Fisheries off the coast of California, like
fisheries around the world, have been battling
collapse for years. Lax regulations, wasteful
practices, a growing global appetite for fish and
increased competition among fishermen for the few
fish that remain - all of these things contributed
to the federal government's decision, in 2000, to
formally declare the fisheries stretching from Morro
Bay on the central coast all the way up to
Washington state's Puget Sound an "economic
disaster." The ensuing attempts to restrict the
catch frustrated fishermen, but did little to help
the fish recover.
So kudos to the Pacific Fishery
Management Council for deciding that it's time to
try something radically new and different. In a
unanimous vote last week, the council decided to
implement the model that's turned around Alaskan
fisheries. It requires fishermen to share the catch,
not compete for it. A recent study in the journal
Science suggested that a fishery can be saved when
fishermen are given a guaranteed share of the catch.
The study suggested that shared stakes worked better
than other restrictions, including overall
restrictions on the catch and seasonal limits.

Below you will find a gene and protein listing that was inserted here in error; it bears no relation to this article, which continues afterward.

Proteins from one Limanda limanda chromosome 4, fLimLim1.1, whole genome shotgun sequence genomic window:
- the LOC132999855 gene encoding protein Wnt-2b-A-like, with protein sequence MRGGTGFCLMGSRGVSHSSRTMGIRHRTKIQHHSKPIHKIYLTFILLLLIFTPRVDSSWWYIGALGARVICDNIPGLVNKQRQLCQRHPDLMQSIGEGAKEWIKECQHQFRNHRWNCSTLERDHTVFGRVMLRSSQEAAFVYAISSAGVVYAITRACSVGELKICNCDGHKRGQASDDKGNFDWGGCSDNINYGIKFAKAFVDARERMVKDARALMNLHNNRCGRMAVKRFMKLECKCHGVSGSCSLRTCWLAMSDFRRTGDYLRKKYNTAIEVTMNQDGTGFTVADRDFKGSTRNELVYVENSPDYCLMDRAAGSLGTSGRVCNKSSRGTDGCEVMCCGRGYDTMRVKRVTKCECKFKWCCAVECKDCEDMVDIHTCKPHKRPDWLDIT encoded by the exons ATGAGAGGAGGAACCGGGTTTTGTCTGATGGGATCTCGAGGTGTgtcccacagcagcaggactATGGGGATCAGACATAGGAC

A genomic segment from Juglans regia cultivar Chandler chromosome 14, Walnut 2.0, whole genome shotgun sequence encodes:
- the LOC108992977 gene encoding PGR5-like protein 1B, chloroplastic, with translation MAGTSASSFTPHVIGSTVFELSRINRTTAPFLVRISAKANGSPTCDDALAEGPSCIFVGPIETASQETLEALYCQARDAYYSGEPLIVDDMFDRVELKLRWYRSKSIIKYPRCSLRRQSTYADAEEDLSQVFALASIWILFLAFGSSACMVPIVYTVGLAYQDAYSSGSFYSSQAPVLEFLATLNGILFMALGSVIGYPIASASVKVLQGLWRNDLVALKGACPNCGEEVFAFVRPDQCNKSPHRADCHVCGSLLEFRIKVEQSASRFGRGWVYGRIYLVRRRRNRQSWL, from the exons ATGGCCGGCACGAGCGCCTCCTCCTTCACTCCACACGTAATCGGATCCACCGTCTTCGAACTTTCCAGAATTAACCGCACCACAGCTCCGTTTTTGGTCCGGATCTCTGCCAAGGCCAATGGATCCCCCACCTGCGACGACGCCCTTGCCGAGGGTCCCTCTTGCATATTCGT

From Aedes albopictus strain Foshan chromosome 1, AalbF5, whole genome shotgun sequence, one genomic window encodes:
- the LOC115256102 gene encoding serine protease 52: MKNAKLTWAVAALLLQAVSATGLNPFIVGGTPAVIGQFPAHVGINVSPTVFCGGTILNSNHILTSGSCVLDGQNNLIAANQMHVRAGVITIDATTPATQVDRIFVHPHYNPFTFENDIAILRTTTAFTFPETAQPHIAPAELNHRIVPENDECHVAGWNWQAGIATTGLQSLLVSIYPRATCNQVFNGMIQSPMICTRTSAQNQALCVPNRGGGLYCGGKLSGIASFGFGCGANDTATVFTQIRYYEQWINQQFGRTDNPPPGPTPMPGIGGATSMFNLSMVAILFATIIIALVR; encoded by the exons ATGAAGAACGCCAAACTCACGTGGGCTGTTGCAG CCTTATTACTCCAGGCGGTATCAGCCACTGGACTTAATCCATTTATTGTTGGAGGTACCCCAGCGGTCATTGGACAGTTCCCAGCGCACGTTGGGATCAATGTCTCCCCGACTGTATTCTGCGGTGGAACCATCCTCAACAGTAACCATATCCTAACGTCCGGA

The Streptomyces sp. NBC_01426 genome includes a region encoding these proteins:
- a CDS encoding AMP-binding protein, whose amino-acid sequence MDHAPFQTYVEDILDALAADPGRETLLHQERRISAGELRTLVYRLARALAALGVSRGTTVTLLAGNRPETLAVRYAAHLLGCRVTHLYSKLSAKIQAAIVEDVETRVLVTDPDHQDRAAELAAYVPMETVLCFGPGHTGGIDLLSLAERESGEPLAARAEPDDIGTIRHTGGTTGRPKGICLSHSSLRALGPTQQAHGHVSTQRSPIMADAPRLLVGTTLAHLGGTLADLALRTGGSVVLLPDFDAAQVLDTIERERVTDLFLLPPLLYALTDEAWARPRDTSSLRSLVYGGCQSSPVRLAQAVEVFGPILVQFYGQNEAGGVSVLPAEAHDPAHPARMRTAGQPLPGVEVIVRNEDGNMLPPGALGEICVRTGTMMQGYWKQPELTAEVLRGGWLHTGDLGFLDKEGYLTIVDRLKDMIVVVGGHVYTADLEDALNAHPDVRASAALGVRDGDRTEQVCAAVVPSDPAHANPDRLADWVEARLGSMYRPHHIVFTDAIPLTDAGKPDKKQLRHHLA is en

The method's worked in Alaska, by far the
country's biggest source for fish (over 5 billion
pounds caught annually). There, fishermen
self-police, abiding by annual catch limits
determined by scientists and sharing the profits.
Alaska's fisheries are considered some of the
world's best-managed, and most of them are certified
as sustainable. It's an impressive record that we'd
do well to copy here.
Of course, here we would have to have more than
self-policing, because some fishing groups are
already hopping mad, calling the council's plan
Well. It's only sharecropping if there's a
plantation to work on, and the status quo is going
to wipe all of us out - environmentalists, fishermen
and fish-lovers alike. It's true that the fishing
industry will probably contract under this new plan:
typically the industry consolidates under
catch-share programs, as some fishermen sell their
quotas and cash out of the business. But every
fishing group would be wise to support the change,
because a contracted industry beats a collapsed
industry any day.